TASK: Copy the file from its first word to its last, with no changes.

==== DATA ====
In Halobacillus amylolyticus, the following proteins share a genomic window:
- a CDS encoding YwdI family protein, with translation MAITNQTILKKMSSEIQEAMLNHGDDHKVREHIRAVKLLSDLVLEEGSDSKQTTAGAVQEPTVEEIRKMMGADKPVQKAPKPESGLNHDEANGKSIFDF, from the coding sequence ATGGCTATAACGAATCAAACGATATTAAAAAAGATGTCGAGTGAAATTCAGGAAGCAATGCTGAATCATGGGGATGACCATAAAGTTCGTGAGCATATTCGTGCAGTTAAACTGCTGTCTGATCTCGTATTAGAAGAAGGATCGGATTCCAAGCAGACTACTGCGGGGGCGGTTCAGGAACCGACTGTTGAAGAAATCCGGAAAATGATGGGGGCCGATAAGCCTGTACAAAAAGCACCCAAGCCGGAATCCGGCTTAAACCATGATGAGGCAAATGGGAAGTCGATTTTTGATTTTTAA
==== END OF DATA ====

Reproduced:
In Halobacillus amylolyticus, the following proteins share a genomic window:
- a CDS encoding YwdI family protein, with translation MAITNQTILKKMSSEIQEAMLNHGDDHKVREHIRAVKLLSDLVLEEGSDSKQTTAGAVQEPTVEEIRKMMGADKPVQKAPKPESGLNHDEANGKSIFDF, from the coding sequence ATGGCTATAACGAATCAAACGATATTAAAAAAGATGTCGAGTGAAATTCAGGAAGCAATGCTGAATCATGGGGATGACCATAAAGTTCGTGAGCATATTCGTGCAGTTAAACTGCTGTCTGATCTCGTATTAGAAGAAGGATCGGATTCCAAGCAGACTACTGCGGGGGCGGTTCAGGAACCGACTGTTGAAGAAATCCGGAAAATGATGGGGGCCGATAAGCCTGTACAAAAAGCACCCAAGCCGGAATCCGGCTTAAACCATGATGAGGCAAATGGGAAGTCGATTTTTGATTTTTAA